CRS Welcomes Pope Francis on Historic Visit to Iraq
With the pope bringing this message to Iraq, it shows that evil and violence will not have the last word.
Pope Francis has chosen to visit Iraq as his first trip since the COVID-19 pandemic began. It’s also a historic visit, the first time a pope has visited the country. Pope Francis will bring his message of human fraternity, encouraging interreligious cooperation and peace. His visit comes at a time when Iraq is struggling to recover from violence.
“There is a lot of excitement and anticipation among Iraqi Christians and Muslims around the pope’s trip ,” Davide Bernocchi, the CRS country representative in Iraq, said. “Many see this visit as a sign of respect and attention to a country that has suffered from a great deal of violence and instability.”
The theme of the trip is “You are all brothers.” It enforces the message Pope Francis issued in his latest encyclical, Fratellit Tutti. In his letter the pope encourages action on the part of the faithful to build solidarity and a more peaceful world.
“With the pope bringing this message to Iraq, it shows that evil and violence will not have the last word,” Bernocchi said.
Since 2014, Catholic Relief Services has helped more than 350,000 Iraqis affected by conflict. Work has included education, livelihoods, and shelter. CRS also supports religious leaders, communities and youth groups to work together to rebuild the trust damaged by years of violence.
“With this project, young people really feel like they are given the chance to give back to their communities and be part of a better future,” Hassan Amer, a project officer for CRS in Iraq, said.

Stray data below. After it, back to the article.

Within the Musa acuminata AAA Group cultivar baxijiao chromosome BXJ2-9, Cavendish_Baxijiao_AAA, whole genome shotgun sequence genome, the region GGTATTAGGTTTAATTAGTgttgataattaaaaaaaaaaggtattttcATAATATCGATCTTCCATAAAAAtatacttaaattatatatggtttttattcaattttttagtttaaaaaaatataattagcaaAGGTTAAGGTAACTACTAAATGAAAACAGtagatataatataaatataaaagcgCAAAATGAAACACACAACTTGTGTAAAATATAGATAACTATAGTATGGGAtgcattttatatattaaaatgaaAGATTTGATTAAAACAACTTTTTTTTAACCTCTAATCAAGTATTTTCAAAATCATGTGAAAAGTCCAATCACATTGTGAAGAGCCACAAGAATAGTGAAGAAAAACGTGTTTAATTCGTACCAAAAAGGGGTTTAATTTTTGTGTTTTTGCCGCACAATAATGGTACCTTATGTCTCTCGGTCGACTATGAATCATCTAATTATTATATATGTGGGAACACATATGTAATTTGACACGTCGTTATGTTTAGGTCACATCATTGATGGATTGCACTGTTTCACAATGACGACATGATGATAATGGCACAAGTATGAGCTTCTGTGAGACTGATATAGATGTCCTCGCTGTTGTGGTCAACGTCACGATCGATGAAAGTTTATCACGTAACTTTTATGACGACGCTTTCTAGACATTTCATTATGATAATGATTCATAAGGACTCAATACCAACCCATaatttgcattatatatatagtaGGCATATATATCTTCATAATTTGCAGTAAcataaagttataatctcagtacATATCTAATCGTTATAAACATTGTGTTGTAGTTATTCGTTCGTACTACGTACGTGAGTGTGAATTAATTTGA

For young people who have not yet completed their education, getting back to the classroom is a priority. In 2014, when the Islamic State took control of the small village of Til Yara, 10 miles northeast of Mosul, almost everyone fled. Families in Til Yara are Shabak, a minority ethnic group that was targeted by IS for their religious beliefs and practices. When it was safe to return, residents found their village severely damaged. Til Yara Primary School, which was used by the Islamic State as a prison during their occupation, was not spared.
“The damage reached every corner of the school,” said Head Teacher Mr. Mohammed. Windows were broken and doors were removed. Classrooms were set on fire.
Despite the damage, Mr. Mohammed knew it was vital for the recovery of the community that school reopen as quickly as possible. CRS repaired some of the damage, resurfaced the play yard and worked with the school to strengthen the Parent and Teacher Association.
“I can’t thank CRS enough for all that they’ve provided the school,” says Mr. Mohammed. Thanks to them, we’re not only providing education to children, we’re building a well-educated generation.”